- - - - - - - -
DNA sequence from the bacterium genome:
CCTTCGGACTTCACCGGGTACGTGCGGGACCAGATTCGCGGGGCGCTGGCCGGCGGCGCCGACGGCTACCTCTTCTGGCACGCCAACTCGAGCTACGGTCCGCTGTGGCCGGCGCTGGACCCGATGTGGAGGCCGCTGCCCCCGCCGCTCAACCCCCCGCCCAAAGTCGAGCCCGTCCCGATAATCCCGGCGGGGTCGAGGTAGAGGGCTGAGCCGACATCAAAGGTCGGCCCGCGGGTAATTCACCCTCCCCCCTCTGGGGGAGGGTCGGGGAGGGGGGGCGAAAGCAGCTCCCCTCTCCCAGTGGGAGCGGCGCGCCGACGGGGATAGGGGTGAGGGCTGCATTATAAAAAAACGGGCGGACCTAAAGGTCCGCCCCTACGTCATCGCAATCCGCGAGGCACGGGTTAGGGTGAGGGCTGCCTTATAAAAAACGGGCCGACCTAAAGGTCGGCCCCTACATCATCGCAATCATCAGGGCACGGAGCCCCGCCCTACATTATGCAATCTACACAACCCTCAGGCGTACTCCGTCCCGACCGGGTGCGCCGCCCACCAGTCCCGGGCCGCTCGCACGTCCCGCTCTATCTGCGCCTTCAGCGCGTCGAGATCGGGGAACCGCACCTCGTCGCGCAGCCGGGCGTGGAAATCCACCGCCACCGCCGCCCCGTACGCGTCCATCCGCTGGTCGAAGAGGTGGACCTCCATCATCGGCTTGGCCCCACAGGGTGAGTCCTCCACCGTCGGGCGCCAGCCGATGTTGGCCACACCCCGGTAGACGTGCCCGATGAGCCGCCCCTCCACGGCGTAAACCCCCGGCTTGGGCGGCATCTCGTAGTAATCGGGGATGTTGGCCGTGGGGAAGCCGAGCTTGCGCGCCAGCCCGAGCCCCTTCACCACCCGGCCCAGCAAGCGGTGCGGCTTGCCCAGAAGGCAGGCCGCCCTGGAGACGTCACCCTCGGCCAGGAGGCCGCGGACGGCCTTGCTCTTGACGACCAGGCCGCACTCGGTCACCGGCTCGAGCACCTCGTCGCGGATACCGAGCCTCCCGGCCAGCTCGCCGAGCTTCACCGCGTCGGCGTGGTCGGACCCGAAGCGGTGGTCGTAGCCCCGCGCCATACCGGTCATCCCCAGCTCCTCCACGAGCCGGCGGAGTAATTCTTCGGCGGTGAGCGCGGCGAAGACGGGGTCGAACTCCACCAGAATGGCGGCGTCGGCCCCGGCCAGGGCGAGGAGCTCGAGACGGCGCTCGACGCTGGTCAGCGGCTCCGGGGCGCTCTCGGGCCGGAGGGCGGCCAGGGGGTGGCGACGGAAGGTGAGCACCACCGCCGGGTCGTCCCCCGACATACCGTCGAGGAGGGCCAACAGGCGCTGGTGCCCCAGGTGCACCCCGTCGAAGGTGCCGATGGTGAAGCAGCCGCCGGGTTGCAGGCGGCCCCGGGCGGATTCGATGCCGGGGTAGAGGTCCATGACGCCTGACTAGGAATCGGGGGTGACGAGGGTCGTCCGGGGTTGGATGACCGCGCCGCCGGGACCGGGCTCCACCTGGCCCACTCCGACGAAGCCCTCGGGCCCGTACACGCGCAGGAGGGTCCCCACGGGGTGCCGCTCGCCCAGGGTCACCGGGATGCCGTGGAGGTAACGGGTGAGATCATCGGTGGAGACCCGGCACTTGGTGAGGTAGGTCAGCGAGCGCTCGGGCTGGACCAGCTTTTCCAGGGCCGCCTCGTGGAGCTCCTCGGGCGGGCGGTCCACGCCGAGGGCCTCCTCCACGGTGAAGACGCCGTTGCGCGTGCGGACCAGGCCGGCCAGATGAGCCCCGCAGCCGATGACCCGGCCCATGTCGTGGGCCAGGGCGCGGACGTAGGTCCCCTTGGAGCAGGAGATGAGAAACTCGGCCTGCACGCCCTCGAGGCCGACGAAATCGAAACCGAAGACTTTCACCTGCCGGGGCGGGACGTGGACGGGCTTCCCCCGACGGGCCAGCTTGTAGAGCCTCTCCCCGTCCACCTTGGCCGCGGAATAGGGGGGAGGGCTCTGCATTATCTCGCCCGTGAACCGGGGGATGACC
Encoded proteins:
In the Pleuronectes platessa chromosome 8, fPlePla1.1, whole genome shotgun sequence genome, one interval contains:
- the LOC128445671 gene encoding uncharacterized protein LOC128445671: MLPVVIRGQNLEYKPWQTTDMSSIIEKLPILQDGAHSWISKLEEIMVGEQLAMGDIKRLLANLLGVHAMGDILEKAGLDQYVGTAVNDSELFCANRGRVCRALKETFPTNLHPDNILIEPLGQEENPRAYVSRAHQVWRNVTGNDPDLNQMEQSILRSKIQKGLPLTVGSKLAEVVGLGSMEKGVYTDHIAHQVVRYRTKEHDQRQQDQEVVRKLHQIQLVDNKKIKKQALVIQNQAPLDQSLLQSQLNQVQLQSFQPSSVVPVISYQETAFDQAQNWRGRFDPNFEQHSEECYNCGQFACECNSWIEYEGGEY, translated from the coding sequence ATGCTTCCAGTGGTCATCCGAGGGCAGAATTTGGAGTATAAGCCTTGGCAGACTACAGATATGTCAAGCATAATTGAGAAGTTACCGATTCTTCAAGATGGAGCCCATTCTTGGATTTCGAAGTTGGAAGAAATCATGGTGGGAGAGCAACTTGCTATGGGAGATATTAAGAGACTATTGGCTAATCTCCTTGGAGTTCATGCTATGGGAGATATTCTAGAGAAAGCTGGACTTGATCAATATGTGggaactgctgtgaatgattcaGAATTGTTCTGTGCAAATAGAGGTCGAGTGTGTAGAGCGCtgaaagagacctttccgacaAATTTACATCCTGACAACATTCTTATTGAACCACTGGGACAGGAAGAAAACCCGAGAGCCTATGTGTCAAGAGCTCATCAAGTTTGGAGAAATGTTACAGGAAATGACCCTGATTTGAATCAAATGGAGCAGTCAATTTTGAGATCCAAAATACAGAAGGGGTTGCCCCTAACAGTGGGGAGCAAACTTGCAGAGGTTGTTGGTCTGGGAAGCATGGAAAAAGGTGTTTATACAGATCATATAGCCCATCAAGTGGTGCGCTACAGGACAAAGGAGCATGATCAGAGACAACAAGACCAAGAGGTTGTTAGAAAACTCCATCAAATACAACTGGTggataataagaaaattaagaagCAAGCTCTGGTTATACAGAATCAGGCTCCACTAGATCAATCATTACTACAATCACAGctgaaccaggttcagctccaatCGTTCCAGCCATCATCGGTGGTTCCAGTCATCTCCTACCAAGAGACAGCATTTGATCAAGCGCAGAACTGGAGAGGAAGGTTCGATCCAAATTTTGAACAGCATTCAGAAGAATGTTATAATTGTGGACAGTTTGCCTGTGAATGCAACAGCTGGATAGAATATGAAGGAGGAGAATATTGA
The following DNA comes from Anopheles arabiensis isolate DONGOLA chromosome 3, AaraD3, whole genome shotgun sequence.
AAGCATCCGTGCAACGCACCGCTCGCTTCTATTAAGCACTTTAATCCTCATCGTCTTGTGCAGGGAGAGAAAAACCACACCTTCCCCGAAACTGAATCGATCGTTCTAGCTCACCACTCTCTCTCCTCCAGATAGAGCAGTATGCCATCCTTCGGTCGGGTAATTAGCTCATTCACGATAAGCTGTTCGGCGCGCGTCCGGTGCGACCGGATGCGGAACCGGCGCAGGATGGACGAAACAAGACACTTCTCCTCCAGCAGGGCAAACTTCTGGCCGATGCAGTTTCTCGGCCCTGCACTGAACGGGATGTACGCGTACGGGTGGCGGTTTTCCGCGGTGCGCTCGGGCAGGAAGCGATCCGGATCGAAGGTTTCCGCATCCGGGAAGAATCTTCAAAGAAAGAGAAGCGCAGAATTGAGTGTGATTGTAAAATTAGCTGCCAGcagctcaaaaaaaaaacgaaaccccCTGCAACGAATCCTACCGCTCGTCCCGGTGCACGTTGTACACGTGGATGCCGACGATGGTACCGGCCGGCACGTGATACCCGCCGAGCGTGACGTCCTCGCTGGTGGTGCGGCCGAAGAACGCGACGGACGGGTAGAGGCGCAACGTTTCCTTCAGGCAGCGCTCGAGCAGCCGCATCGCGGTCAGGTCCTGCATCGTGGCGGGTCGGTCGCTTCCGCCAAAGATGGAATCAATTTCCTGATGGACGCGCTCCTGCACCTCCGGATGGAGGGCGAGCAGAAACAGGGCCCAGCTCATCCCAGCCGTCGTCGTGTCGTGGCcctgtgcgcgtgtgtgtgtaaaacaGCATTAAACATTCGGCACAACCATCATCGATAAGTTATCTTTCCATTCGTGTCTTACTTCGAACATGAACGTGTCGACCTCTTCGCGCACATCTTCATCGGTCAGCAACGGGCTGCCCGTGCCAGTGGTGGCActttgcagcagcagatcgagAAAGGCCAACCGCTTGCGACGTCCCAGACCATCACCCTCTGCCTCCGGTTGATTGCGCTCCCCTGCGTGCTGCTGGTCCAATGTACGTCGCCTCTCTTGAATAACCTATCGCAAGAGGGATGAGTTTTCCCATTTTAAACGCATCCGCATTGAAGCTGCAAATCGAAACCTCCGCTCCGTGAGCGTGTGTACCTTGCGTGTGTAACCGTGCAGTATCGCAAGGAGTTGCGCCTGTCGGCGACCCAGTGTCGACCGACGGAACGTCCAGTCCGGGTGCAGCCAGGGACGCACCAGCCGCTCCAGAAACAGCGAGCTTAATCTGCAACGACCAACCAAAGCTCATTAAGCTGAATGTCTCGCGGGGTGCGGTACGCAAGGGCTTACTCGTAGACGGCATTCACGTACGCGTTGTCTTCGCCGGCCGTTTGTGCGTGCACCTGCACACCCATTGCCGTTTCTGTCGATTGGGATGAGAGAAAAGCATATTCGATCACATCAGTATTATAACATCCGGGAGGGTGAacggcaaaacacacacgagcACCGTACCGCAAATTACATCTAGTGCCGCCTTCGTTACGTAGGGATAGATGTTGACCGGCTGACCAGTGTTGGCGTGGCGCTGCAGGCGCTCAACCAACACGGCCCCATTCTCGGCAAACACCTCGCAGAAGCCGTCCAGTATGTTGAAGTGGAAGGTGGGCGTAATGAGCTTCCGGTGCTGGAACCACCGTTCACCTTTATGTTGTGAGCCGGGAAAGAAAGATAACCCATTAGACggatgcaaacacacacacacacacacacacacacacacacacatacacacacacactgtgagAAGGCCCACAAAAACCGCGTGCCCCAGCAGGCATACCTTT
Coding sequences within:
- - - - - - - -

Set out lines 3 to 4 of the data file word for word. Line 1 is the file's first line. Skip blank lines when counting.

Encoded proteins:
In the Pleuronectes platessa chromosome 8, fPlePla1.1, whole genome shotgun sequence genome, one interval contains: